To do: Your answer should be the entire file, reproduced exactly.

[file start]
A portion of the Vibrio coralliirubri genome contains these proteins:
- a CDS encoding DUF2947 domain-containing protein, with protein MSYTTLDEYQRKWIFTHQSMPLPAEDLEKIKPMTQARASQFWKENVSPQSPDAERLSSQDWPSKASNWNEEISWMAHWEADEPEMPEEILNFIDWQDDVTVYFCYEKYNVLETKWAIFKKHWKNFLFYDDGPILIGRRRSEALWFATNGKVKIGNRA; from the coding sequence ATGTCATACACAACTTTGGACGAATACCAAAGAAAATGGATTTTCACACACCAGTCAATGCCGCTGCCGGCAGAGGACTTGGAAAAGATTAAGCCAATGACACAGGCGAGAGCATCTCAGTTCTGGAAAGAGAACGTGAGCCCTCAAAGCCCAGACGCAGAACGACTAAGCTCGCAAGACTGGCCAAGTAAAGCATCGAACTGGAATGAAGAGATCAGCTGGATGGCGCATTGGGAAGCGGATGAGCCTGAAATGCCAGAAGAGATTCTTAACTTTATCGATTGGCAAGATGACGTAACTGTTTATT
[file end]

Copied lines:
A portion of the Vibrio coralliirubri genome contains these proteins:
- a CDS encoding DUF2947 domain-containing protein, with protein MSYTTLDEYQRKWIFTHQSMPLPAEDLEKIKPMTQARASQFWKENVSPQSPDAERLSSQDWPSKASNWNEEISWMAHWEADEPEMPEEILNFIDWQDDVTVYFCYEKYNVLETKWAIFKKHWKNFLFYDDGPILIGRRRSEALWFATNGKVKIGNRA; from the coding sequence ATGTCATACACAACTTTGGACGAATACCAAAGAAAATGGATTTTCACACACCAGTCAATGCCGCTGCCGGCAGAGGACTTGGAAAAGATTAAGCCAATGACACAGGCGAGAGCATCTCAGTTCTGGAAAGAGAACGTGAGCCCTCAAAGCCCAGACGCAGAACGACTAAGCTCGCAAGACTGGCCAAGTAAAGCATCGAACTGGAATGAAGAGATCAGCTGGATGGCGCATTGGGAAGCGGATGAGCCTGAAATGCCAGAAGAGATTCTTAACTTTATCGATTGGCAAGATGACGTAACTGTTTATT